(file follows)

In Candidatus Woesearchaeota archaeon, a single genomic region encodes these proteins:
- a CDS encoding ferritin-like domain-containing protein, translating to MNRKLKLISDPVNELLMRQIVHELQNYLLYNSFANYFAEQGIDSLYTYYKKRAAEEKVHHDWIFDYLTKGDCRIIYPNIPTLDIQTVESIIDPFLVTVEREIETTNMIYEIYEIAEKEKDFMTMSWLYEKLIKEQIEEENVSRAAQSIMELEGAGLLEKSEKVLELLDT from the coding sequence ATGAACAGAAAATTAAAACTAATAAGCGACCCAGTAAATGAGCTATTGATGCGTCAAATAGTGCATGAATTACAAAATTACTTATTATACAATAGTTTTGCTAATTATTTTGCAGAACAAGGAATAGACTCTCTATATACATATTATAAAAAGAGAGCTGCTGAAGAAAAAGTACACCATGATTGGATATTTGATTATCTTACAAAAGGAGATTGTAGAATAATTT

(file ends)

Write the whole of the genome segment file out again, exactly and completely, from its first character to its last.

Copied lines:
In Candidatus Woesearchaeota archaeon, a single genomic region encodes these proteins:
- a CDS encoding ferritin-like domain-containing protein, translating to MNRKLKLISDPVNELLMRQIVHELQNYLLYNSFANYFAEQGIDSLYTYYKKRAAEEKVHHDWIFDYLTKGDCRIIYPNIPTLDIQTVESIIDPFLVTVEREIETTNMIYEIYEIAEKEKDFMTMSWLYEKLIKEQIEEENVSRAAQSIMELEGAGLLEKSEKVLELLDT from the coding sequence ATGAACAGAAAATTAAAACTAATAAGCGACCCAGTAAATGAGCTATTGATGCGTCAAATAGTGCATGAATTACAAAATTACTTATTATACAATAGTTTTGCTAATTATTTTGCAGAACAAGGAATAGACTCTCTATATACATATTATAAAAAGAGAGCTGCTGAAGAAAAAGTACACCATGATTGGATATTTGATTATCTTACAAAAGGAGATTGTAGAATAATTT